Canada needs a better election system

Readers wants to see an elections system that represents the country.

Dear Editor,

Political parties and their support change over time. Electors switch allegiances and the change often moves to the opposite end of the political spectrum to what it has been. It’s as if the momentum in one direction , like an electrical circuit breaker in the political system, has been cut. Perhaps the incumbent party crossed some line, a combination of its political rhetoric and the public response to it.

Opinion polls showed an unexpected shift over the last month. We can opine however we want, and no doubt pundits will share their expertise but reading the public mood is not always easy. You’d think politicians’ street smarts is generally above the average, yet, for many, party bosses likely ensured that their candidates stuck close to the party line, irrespective of how nuanced individual candidates felt about particular issues. Many candidates were swept away with the public perception of their party, irrespective of the individual skills and the nuanced views candidates brought to the election campaign.

The Liberals’ timeline for an alternate, more representative government has not been shared to date. It potentially can prevent this loss of talent from our political process. When instituted, it might ensure that smart, committed candidates who are problem solvers across party lines, will have a better chance of sitting in parliament.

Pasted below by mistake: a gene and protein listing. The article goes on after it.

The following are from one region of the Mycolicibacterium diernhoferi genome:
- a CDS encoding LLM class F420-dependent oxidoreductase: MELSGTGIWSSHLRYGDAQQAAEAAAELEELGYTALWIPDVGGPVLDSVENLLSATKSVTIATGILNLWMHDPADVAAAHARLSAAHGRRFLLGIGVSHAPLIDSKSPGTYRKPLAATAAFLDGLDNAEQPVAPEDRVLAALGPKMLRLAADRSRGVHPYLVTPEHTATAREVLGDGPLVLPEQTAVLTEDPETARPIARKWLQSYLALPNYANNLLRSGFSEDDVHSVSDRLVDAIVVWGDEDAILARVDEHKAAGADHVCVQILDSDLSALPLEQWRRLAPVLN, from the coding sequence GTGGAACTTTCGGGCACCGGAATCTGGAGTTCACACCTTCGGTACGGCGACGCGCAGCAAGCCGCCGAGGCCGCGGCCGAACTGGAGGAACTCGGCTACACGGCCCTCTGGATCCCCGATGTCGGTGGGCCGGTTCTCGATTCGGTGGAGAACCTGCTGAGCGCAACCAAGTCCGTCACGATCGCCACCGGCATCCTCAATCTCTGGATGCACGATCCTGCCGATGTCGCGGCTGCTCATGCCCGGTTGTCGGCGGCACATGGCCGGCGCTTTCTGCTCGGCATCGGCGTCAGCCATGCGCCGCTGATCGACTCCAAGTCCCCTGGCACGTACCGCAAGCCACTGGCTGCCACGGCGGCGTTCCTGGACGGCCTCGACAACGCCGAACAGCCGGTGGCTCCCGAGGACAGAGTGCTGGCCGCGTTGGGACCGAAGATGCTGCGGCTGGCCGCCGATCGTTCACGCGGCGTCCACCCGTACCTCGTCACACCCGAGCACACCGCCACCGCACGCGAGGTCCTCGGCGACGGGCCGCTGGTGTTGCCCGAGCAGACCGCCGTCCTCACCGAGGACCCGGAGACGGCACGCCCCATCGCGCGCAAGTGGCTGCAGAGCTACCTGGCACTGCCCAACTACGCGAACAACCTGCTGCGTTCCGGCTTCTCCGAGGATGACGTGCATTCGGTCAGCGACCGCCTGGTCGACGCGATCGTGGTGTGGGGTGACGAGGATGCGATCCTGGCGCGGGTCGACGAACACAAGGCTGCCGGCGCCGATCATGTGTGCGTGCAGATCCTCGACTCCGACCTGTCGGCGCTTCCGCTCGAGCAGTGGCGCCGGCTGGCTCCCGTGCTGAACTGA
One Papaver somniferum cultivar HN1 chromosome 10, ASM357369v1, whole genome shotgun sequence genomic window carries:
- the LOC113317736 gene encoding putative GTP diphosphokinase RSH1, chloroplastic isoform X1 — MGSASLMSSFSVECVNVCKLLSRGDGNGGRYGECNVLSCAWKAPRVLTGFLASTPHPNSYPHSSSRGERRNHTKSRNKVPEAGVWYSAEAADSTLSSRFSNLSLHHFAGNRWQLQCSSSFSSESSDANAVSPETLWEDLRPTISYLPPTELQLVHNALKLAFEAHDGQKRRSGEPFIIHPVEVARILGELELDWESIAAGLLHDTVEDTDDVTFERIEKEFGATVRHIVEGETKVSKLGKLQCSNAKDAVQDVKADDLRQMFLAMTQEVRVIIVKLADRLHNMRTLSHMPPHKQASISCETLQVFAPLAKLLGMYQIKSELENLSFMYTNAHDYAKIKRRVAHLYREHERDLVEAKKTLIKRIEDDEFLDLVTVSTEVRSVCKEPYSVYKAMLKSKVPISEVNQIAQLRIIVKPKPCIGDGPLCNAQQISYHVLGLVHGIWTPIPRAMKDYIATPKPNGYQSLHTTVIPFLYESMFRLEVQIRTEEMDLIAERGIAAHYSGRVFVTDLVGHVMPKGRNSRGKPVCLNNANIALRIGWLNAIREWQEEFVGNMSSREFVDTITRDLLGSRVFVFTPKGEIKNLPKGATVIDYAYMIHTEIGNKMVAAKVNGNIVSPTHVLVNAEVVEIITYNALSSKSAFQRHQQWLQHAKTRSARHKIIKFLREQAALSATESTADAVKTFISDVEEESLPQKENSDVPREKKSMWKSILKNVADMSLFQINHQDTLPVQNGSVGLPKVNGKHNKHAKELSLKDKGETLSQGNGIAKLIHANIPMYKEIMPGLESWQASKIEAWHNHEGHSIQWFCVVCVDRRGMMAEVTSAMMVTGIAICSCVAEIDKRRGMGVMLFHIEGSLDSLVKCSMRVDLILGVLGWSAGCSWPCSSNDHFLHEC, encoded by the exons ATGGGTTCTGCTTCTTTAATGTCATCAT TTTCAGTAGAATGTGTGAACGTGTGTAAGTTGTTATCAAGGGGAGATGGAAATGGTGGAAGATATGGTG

The first past the post system, our current system, does not reflect the percentage of the national vote a party receives. For instance the Liberals who obtained 39.9 per cent of the popular vote received 54 per cent of the seats, the Conservatives 31 per cent of the popular vote and 29 per cent of the seats, and the NDP at 20 per cent of the popular vote but 13 per cent of parliamentary seats.

A new electoral system would need to balance local and regional issues while at the same time be more representative of the popular vote. Smart and creative people can work out a formula that can address this need for a rebalancing. This is not rocket science. It just takes a commitment and the political will to further the need for a more representative and truer form of democracy.

George Jason